New York Church Named “Best of the Best” in Church Category

 In All Church of God, Change the Story, CHOG, Give Life, Northeast

By Julie Campbell

How does a church win the local newspaper’s “Best of the Best” award in a town of 30,000 with at least fifty other churches? One glance at Busti Church of God’s Facebook page reveals the answer. Despite the current pandemic, this Jamestown, New York, congregation has a vibrant, thriving outreach to the community.

“We were so excited that the people in our community viewed us in such a way to vote for us to receive such a prestigious award,” said Roy Ferguson, senior pastor who has led the church for over twenty-five years.

The church has been a popular community gathering place since the early 2000s when they built a large playground and softball/youth baseball field, and made it available for local teams to use. But the construction of a Family Life Center in 2009 opened up even more opportunities for community engagement.

Pumpkin-chucking event at Busti!

“We reached out to community organizations like local schools, town government, homeschooling organizations, and the community, in general, to let them know that our facility was available to the public,” explained Pastor Roy. “Our local school district has bussed high schoolers to our facility for Advance Placement exams; they have used it for sports award banquets, senior all-nighters, and cast parties for the school musical. Our local township has used our facility for town hall gatherings, and the public uses it for baby and bridal showers and birthday events for a donation. Until this year, we have been community leaders in providing an Upward basketball and cheerleading league for children from 1st grade to 8th grade, partnering with as many as three other churches to do so.”

With the challenges of the COVID-19 pandemic, children’s pastor Jean Brown has had to think outside the box.

“We are not yet able to open up our traditional kid’s programs, so we have had to pivot,” she said. “We have transitioned from a children’s ministry into more of a family ministry. So, instead of having a separate kid’s program on Sunday morning, we have a family service in our gym at the same time as our later service.”

Pastor Jean strives to make the family service interactive, which often means pulling parents on stage to participate in a game or having kids come up to help re-tell a Bible story. On a recent Sunday in November, families made “thankful trees” to take home for their Thanksgiving tables.

The kids’ ministry is also partnering with the local Love, Inc. ministry to meet the needs of neighbors in their community.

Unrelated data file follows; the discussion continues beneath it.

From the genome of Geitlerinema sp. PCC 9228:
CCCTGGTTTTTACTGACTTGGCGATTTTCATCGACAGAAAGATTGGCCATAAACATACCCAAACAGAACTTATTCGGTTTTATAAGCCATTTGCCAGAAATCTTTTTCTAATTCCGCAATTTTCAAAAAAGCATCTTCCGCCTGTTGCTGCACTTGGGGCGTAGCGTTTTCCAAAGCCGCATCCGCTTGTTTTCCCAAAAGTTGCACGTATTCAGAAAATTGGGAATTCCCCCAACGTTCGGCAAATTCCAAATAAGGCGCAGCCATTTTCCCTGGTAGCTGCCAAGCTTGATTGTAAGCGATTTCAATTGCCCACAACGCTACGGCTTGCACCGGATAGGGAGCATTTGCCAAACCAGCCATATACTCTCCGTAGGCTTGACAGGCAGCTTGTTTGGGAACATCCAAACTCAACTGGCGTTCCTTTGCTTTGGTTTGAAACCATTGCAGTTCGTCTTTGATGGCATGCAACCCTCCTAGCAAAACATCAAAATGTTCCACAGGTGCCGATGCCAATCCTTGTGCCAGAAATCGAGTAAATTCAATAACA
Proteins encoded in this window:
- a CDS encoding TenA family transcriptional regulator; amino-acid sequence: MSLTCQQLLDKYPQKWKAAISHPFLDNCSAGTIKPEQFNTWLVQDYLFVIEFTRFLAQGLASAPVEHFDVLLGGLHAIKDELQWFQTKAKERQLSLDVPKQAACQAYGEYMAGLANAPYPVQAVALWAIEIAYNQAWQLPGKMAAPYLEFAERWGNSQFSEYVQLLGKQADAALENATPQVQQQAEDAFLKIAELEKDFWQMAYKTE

Bike Night at Busti!

“We are currently doing the $5 ‘Ramp It Up! Challenge.’ Each child was given $5 to use in any way that they wanted to make money for a wheelchair ramp for a farmer who lost his leg,” explained Jean. “Kids are doing all kinds of things with the money to raise more money, like baking things and making crafts like gift tags to sell.”

The creativity of the staff at Busti Church of God has been the key to reaching the community during these unprecedented times. Early in the pandemic, they enlisted the help of twenty-two church families to take a list of fifteen to twenty names and make weekly phone calls, send text messages, and e-mails to encourage, connect, and pray with the people on their list.

“We also started a ‘Food for Heroes’ fund to take breakfast and lunch to our local hospital, nursing homes, police and sheriff, as well as EMS and fire departments throughout the spring and summer,” said Pastor Roy. “We did a drive-in Bible school, which might have been the only one in our area.”

A few more of the creative, safe activities have included hosting a night for families in the community to utilize the church’s large parking lot to ride their bikes, scooters, and skateboards, and a “pumpkin-chucking” event, which was one of Pastor Roy’s personal favorites.

All this fun has a point, though, and that is to be the hands and feet of Jesus.

“We have an opportunity to minister to our neighbors that is unprecedented in our lifetime,” said Pastor Jean. “Families have gone from being so busy that they can’t fit another thing in, to looking for things to do! Sadly, they are also feeling stress in ways like they never have before, but that is an opportunity for the church to step up and meet needs…to build relationships with people that may never have been interested before.”

Help churches like these respond to urgent needs in their communities as a result of COVID-19:

Julie Campbell is an editor at Warner Christian Resources (formerly Warner Press) and a freelance journalist. A former city girl from Chicago, she enjoys country life with her husband, Russ, on a five-acre apple orchard in Madison County, Indiana. She is a blessed mom of three wonderful young adult children and one very spoiled white boxer.

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*Feature (top) photo: Church team out delivering food to community heroes.

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